So in total on your diet you have some how managed to consume over 2,300 calories in one day.  Impressive!

  • Mindless eating – how often do you sit at a table to eat your meals?! When we sit in images front of the TV, laptop, tablet etc we are distracted and often do not register what we have eaten and therefore when we are full.  The signal from our stomach to our brain to say STOP takes about 20 minutes but if we are distracted we tend to eat faster, so that signal doesn’t get through until we are well into that unnecessary pudding.  How often have you been surprised when you look down at your plate and realised it is empty?
  • Stressed out – if you are stressed, anxious or worried then you are more inclined to comfort eat.  This is because being stressed can produce a hormone called ‘cortisol’, which can release glucose in to your bloodstream, promoting a hunger response thereby increasing your appetite.

So if you are not mindful of portion control then your weight may go up this will make you stressed and you will eat more!

  • Snack attacks! – Be careful what you snack on. Carrot sticks and hummus or rice cakes with wholenut peanut butter may be a better option than the low cal snack bar which could be full of refined sugars that your body processes very quickly, so it may not fill you up for long.  A small portion (28g) of unsalted nuts maybe a better option
  • IMG_5040What are you drinking? – Both alcoholic and soft drinks contain an abundance of calories.  Stay hydrated with water; not only will it quench your thirst but it will stave off hunger pangs.  A ‘healthy’ shop bought smoothie could have as many as 250 calories and up to 5 teaspoons of sugar.  Even though a can of diet drink has only a few calories latest research indicates that the artificial sweet taste prepares your body to expect calories and when they aren’t forthcoming your body craves food and your appetite could increase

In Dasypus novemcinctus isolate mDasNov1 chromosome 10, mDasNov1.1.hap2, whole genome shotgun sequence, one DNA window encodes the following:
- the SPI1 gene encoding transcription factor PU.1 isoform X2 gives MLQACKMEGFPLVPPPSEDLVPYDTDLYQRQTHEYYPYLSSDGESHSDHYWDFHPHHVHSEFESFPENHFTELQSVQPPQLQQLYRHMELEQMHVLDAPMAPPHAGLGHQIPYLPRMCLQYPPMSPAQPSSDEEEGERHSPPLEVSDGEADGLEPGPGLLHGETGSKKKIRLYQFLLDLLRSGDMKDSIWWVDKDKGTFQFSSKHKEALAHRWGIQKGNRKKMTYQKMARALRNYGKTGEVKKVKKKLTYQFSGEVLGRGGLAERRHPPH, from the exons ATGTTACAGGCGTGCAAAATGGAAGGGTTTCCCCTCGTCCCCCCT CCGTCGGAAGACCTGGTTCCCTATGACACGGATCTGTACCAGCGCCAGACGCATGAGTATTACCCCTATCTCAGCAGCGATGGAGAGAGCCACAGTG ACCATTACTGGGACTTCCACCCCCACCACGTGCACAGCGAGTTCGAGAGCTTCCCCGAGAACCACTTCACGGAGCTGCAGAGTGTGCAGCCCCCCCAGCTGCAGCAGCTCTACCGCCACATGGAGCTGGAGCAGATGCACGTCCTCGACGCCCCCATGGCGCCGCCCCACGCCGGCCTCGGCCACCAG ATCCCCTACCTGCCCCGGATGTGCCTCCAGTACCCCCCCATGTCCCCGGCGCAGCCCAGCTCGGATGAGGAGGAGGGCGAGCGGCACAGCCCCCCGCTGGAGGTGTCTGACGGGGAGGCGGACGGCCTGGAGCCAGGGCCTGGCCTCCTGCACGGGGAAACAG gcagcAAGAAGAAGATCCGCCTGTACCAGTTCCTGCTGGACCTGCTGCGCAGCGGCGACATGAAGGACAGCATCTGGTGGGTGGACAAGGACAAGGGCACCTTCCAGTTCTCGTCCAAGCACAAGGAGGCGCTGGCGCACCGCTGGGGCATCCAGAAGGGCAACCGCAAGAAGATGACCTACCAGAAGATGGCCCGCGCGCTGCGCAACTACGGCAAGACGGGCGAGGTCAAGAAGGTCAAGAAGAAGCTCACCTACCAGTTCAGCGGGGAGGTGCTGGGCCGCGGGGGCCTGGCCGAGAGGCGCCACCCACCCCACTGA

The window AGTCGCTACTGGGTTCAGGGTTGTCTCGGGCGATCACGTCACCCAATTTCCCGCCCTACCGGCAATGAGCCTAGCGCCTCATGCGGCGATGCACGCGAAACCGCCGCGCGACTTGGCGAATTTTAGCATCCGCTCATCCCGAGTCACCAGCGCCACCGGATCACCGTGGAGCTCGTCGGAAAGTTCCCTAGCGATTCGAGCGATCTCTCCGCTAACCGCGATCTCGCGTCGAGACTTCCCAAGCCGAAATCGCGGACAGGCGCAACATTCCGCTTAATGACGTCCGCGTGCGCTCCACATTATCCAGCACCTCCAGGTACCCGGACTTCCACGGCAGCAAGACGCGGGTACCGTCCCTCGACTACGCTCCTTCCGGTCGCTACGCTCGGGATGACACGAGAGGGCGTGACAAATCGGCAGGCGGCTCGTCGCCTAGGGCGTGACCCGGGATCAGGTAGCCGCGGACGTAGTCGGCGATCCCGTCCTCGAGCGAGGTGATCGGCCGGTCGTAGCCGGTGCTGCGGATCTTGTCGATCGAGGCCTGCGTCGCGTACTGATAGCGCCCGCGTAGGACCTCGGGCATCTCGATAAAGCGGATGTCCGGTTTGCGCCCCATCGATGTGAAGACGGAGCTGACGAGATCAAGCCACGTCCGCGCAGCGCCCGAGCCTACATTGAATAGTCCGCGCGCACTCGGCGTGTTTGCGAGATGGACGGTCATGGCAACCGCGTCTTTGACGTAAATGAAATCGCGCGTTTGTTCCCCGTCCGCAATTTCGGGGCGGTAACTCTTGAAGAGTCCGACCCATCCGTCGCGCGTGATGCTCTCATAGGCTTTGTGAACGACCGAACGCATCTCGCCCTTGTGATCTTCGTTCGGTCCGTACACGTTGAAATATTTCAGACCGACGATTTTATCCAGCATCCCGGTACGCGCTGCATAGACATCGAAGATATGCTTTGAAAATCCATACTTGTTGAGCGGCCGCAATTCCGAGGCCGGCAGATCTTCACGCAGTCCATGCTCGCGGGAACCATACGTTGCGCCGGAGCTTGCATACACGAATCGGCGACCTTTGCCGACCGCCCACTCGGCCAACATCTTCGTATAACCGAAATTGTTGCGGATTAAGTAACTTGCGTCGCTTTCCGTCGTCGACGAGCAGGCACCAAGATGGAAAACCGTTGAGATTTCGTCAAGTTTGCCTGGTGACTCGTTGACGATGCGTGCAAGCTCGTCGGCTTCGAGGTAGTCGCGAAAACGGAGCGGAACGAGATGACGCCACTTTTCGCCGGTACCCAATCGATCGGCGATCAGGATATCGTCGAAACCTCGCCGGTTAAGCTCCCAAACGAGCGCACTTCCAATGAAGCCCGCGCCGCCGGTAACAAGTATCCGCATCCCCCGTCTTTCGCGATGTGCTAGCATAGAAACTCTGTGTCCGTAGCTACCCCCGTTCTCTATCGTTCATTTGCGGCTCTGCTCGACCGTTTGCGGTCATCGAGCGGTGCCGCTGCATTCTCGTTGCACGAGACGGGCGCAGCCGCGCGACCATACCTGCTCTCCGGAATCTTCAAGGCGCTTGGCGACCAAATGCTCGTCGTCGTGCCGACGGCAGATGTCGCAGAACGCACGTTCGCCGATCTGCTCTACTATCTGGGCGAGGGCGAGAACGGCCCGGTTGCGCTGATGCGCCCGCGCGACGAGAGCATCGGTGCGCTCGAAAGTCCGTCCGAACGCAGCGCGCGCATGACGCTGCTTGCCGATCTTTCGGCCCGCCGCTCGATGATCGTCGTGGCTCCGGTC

• Lack of sleep Scientists believe that if we don’t get enough sleep it disturbs the levels of two specific hormones leptin, which lets you know when you are full and ghrelin, which stimulates your appetite.

So put very simply the more you sleep the less you eat!

  • Are you eating enough?! This may sound odd but even on a diet you do need to consume enough calories to meet your bodies needs.  You can work this out on imagesvarious website to get you Basal Metabolic Rate (BMR), which is the calories you consume at rest.  But you may think you’re eating only small amounts and should therefore lose weight but as previously mentioned it is not just about portion size its also about what you eat.  For instance a flimsy cheese croissant, which is gone in seconds could have 340 calories.  Compare that with a medium sized jacket potato and a large salad with balsamic vinegar all for 300 calories.  Not only are you eating less calories but more fibre which will leave you feeling fuller for longer
  • 11701046_10207112983767058_664974267398185262_nAre you a couch potato? – Moving more (it doesn’t have to be structured or an expensive exercise class) not only burns calories but releases endorphins which can enhance your mood and make you feel good. The Government recommends at least 150 minutes (2 hours and 30 minutes) of moderate-intensity aerobic activity such as cycling or fast walking every week, and  muscle-strengthening activities on 2 or more days a week that work all major muscle groups (legs, hips, back, abdomen, chest, shoulders and arms).

Next week I’ll blog about the things you can do that won’t sabotage your weight loss goals but help you to lose the pounds permanently!